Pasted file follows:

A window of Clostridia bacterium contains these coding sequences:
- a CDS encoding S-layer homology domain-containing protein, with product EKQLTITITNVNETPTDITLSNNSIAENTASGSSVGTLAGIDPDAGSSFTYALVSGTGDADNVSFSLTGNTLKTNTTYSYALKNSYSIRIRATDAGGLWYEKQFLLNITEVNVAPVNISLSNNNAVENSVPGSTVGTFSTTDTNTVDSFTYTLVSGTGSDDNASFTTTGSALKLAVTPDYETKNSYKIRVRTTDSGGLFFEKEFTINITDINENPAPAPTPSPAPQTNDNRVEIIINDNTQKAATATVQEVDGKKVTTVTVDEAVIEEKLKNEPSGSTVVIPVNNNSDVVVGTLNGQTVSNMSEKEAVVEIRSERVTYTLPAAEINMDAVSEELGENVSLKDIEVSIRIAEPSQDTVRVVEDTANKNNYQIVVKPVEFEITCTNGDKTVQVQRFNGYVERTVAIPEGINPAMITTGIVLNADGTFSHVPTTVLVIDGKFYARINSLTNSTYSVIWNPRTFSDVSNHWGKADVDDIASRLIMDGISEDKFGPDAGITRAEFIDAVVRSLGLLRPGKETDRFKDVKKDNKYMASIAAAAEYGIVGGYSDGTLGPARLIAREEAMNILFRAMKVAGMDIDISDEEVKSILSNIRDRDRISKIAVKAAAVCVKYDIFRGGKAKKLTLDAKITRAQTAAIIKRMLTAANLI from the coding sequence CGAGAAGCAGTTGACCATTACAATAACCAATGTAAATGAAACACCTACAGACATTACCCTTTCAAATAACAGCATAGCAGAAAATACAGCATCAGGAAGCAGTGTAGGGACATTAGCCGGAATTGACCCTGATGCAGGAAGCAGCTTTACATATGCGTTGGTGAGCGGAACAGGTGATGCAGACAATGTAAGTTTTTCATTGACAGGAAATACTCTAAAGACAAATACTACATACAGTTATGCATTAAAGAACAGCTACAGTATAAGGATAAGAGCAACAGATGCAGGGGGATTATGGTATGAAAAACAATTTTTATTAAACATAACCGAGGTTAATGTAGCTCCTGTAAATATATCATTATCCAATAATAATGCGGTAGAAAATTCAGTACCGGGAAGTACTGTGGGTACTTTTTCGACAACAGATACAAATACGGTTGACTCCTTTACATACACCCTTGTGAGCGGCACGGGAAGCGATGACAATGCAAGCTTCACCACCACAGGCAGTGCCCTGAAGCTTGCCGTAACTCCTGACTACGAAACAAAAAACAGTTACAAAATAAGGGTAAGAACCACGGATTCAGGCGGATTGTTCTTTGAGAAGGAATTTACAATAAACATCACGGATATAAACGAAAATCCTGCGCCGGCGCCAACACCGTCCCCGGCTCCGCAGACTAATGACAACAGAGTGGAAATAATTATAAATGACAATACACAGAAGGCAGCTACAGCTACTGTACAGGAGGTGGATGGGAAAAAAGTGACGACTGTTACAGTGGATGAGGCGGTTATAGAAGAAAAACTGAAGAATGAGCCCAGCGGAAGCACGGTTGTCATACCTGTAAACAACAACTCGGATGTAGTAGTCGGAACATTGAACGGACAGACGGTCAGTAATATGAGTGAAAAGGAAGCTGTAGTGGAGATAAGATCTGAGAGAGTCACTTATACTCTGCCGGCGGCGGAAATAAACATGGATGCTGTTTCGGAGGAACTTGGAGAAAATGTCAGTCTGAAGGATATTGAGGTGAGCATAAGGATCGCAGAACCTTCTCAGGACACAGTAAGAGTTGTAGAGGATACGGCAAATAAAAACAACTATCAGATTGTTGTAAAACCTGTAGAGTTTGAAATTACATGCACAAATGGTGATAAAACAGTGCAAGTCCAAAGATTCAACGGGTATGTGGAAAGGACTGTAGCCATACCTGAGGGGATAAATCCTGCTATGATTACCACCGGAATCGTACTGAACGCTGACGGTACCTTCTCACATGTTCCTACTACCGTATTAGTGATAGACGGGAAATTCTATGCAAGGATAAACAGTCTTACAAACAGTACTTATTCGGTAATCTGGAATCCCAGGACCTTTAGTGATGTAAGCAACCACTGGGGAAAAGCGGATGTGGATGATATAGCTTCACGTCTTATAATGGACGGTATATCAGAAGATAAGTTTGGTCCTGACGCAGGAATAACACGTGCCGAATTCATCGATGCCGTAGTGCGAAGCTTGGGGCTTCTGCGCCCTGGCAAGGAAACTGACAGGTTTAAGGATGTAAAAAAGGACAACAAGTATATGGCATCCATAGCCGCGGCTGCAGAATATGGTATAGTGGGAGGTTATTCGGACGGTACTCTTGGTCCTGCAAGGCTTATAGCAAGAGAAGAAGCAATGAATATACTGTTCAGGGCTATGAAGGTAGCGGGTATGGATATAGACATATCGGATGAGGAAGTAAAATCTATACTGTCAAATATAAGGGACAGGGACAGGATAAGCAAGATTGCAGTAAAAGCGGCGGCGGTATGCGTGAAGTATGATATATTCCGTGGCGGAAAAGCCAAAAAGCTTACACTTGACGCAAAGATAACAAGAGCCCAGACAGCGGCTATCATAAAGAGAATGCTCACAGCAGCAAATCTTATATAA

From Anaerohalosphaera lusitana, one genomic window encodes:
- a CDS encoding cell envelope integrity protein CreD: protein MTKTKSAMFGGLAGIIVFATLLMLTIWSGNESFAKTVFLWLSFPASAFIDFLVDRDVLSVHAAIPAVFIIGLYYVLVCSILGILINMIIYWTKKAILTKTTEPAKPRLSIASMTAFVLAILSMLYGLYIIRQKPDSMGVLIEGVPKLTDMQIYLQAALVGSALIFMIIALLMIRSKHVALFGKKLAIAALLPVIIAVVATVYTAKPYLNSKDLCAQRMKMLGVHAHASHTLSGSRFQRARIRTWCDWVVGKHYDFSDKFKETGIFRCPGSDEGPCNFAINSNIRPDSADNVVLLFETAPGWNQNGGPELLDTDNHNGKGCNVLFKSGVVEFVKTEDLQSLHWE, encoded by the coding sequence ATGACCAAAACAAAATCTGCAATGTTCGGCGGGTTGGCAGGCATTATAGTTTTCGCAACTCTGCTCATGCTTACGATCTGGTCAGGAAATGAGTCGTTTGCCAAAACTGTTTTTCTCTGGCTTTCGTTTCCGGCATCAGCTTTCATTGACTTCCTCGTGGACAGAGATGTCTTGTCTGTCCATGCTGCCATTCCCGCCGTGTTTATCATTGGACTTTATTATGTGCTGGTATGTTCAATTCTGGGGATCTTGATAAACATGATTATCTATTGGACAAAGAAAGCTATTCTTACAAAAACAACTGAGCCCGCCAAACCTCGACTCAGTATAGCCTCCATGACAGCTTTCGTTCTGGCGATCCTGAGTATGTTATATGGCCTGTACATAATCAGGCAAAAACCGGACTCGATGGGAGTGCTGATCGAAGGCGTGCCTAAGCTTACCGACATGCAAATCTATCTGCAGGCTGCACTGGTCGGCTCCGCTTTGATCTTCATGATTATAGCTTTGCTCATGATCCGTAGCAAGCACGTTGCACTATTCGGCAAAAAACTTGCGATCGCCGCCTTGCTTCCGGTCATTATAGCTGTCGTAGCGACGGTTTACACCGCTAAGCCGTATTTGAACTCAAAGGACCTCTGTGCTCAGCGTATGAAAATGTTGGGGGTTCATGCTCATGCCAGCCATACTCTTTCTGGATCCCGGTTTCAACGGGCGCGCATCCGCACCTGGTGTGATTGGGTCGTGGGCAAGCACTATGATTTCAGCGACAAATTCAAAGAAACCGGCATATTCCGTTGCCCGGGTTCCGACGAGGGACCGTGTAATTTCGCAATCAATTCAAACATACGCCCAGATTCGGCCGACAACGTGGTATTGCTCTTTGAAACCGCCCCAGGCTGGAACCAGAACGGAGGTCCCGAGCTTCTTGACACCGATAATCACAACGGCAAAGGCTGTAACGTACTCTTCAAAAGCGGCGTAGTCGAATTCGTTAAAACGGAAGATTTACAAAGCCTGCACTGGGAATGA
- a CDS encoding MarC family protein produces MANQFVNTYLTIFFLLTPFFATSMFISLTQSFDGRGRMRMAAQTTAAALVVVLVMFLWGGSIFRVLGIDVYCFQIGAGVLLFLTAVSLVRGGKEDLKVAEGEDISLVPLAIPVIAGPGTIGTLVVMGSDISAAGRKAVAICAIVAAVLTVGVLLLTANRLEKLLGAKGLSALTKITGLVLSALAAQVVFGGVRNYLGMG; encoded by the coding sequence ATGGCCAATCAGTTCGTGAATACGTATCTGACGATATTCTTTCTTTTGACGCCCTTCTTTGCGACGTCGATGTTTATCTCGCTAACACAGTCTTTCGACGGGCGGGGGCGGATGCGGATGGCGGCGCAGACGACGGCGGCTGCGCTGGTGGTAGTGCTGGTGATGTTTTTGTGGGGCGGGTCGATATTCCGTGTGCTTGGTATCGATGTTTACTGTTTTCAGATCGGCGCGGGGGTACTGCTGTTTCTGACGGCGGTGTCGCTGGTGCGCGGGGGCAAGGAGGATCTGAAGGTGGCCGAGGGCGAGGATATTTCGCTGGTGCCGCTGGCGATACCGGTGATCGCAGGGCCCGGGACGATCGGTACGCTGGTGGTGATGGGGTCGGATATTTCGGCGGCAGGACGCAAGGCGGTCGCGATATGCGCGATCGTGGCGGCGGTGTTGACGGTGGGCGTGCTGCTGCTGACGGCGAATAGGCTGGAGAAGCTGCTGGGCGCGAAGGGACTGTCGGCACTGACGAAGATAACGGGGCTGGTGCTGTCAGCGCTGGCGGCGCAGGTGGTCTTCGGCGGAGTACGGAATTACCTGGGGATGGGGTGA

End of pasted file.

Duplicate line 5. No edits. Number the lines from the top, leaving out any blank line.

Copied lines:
- a CDS encoding MarC family protein produces MANQFVNTYLTIFFLLTPFFATSMFISLTQSFDGRGRMRMAAQTTAAALVVVLVMFLWGGSIFRVLGIDVYCFQIGAGVLLFLTAVSLVRGGKEDLKVAEGEDISLVPLAIPVIAGPGTIGTLVVMGSDISAAGRKAVAICAIVAAVLTVGVLLLTANRLEKLLGAKGLSALTKITGLVLSALAAQVVFGGVRNYLGMG; encoded by the coding sequence ATGGCCAATCAGTTCGTGAATACGTATCTGACGATATTCTTTCTTTTGACGCCCTTCTTTGCGACGTCGATGTTTATCTCGCTAACACAGTCTTTCGACGGGCGGGGGCGGATGCGGATGGCGGCGCAGACGACGGCGGCTGCGCTGGTGGTAGTGCTGGTGATGTTTTTGTGGGGCGGGTCGATATTCCGTGTGCTTGGTATCGATGTTTACTGTTTTCAGATCGGCGCGGGGGTACTGCTGTTTCTGACGGCGGTGTCGCTGGTGCGCGGGGGCAAGGAGGATCTGAAGGTGGCCGAGGGCGAGGATATTTCGCTGGTGCCGCTGGCGATACCGGTGATCGCAGGGCCCGGGACGATCGGTACGCTGGTGGTGATGGGGTCGGATATTTCGGCGGCAGGACGCAAGGCGGTCGCGATATGCGCGATCGTGGCGGCGGTGTTGACGGTGGGCGTGCTGCTGCTGACGGCGAATAGGCTGGAGAAGCTGCTGGGCGCGAAGGGACTGTCGGCACTGACGAAGATAACGGGGCTGGTGCTGTCAGCGCTGGCGGCGCAGGTGGTCTTCGGCGGAGTACGGAATTACCTGGGGATGGGGTGA